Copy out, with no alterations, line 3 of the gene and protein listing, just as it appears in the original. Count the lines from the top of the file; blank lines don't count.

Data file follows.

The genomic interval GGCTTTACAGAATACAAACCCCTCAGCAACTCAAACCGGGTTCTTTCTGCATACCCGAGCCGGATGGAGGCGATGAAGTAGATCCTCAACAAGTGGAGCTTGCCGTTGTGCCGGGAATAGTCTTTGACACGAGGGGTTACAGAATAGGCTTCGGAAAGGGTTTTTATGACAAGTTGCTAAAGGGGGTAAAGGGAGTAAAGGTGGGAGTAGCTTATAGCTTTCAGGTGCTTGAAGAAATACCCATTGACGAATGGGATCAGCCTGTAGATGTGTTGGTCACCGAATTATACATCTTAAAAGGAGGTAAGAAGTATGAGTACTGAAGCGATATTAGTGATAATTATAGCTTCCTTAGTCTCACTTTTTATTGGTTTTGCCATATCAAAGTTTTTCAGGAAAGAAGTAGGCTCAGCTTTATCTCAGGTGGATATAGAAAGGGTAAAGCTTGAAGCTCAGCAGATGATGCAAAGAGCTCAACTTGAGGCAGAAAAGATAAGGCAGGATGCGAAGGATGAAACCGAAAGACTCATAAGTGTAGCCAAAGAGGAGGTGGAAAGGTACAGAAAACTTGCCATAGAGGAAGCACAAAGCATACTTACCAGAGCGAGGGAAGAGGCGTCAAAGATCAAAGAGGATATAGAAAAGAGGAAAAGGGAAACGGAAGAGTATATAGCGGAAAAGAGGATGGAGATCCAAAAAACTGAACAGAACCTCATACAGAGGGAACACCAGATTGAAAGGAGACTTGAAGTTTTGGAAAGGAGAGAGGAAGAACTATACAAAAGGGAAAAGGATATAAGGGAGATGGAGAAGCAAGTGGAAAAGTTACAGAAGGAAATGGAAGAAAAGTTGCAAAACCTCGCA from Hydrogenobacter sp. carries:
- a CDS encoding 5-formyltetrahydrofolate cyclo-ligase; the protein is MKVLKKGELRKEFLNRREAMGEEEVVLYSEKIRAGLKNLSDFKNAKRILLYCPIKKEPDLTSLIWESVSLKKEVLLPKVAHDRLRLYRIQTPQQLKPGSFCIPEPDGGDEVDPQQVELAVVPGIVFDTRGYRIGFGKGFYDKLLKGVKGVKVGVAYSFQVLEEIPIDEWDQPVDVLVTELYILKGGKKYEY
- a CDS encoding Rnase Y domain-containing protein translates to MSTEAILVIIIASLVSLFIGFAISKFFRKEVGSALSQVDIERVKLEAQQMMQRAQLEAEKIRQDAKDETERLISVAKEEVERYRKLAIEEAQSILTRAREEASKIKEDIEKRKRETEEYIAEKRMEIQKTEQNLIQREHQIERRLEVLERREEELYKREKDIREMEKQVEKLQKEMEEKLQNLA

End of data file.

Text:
- a CDS encoding Rnase Y domain-containing protein translates to MSTEAILVIIIASLVSLFIGFAISKFFRKEVGSALSQVDIERVKLEAQQMMQRAQLEAEKIRQDAKDETERLISVAKEEVERYRKLAIEEAQSILTRAREEASKIKEDIEKRKRETEEYIAEKRMEIQKTEQNLIQREHQIERRLEVLERREEELYKREKDIREMEKQVEKLQKEMEEKLQNLA